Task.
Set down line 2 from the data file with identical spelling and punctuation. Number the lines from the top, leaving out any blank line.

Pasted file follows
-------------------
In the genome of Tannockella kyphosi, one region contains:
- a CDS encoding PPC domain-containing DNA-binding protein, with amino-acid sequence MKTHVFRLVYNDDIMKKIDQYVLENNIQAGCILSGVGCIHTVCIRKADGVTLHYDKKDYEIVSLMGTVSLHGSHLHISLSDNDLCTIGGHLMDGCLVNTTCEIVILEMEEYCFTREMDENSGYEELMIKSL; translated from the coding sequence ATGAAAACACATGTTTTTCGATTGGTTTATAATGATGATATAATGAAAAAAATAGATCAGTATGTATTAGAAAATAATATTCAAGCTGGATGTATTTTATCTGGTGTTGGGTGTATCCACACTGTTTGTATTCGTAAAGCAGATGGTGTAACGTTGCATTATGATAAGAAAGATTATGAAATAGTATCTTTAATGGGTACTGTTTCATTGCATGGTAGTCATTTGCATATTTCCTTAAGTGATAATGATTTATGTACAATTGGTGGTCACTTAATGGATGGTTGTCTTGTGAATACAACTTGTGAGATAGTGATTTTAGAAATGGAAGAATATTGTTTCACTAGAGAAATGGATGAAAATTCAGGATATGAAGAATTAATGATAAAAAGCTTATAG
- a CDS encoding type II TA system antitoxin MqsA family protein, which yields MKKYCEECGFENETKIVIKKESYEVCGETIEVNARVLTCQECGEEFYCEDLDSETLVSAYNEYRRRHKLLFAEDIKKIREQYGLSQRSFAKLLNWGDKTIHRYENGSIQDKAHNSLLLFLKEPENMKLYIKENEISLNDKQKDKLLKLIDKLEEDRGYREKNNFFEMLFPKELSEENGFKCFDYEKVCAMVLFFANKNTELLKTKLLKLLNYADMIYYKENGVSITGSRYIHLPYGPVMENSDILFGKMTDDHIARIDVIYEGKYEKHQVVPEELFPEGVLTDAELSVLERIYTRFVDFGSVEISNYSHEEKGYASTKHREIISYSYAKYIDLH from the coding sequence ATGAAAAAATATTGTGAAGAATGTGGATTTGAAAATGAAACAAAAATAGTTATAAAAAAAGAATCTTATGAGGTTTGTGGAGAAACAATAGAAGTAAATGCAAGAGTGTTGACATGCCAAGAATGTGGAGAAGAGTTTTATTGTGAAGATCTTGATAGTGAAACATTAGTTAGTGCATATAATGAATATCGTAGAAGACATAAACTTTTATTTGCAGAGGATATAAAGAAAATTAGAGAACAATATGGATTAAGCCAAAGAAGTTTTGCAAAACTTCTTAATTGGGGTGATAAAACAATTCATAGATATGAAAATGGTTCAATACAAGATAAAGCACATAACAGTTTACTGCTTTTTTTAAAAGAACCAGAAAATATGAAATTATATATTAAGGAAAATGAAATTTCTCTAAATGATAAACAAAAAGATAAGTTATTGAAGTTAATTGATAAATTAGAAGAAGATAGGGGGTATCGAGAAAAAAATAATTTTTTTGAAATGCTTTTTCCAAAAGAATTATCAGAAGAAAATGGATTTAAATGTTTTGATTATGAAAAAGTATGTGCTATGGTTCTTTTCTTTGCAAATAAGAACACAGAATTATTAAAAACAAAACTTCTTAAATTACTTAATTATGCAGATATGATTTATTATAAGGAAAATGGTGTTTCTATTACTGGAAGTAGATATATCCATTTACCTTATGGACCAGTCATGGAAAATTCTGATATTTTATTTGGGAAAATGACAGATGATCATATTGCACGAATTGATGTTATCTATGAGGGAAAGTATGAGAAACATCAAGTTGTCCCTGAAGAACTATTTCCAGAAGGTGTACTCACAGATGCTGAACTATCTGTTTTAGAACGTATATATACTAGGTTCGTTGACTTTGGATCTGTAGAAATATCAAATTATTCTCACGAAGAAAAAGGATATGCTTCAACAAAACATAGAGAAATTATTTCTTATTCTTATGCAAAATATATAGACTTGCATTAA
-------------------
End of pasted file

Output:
- a CDS encoding PPC domain-containing DNA-binding protein, with amino-acid sequence MKTHVFRLVYNDDIMKKIDQYVLENNIQAGCILSGVGCIHTVCIRKADGVTLHYDKKDYEIVSLMGTVSLHGSHLHISLSDNDLCTIGGHLMDGCLVNTTCEIVILEMEEYCFTREMDENSGYEELMIKSL; translated from the coding sequence ATGAAAACACATGTTTTTCGATTGGTTTATAATGATGATATAATGAAAAAAATAGATCAGTATGTATTAGAAAATAATATTCAAGCTGGATGTATTTTATCTGGTGTTGGGTGTATCCACACTGTTTGTATTCGTAAAGCAGATGGTGTAACGTTGCATTATGATAAGAAAGATTATGAAATAGTATCTTTAATGGGTACTGTTTCATTGCATGGTAGTCATTTGCATATTTCCTTAAGTGATAATGATTTATGTACAATTGGTGGTCACTTAATGGATGGTTGTCTTGTGAATACAACTTGTGAGATAGTGATTTTAGAAATGGAAGAATATTGTTTCACTAGAGAAATGGATGAAAATTCAGGATATGAAGAATTAATGATAAAAAGCTTATAG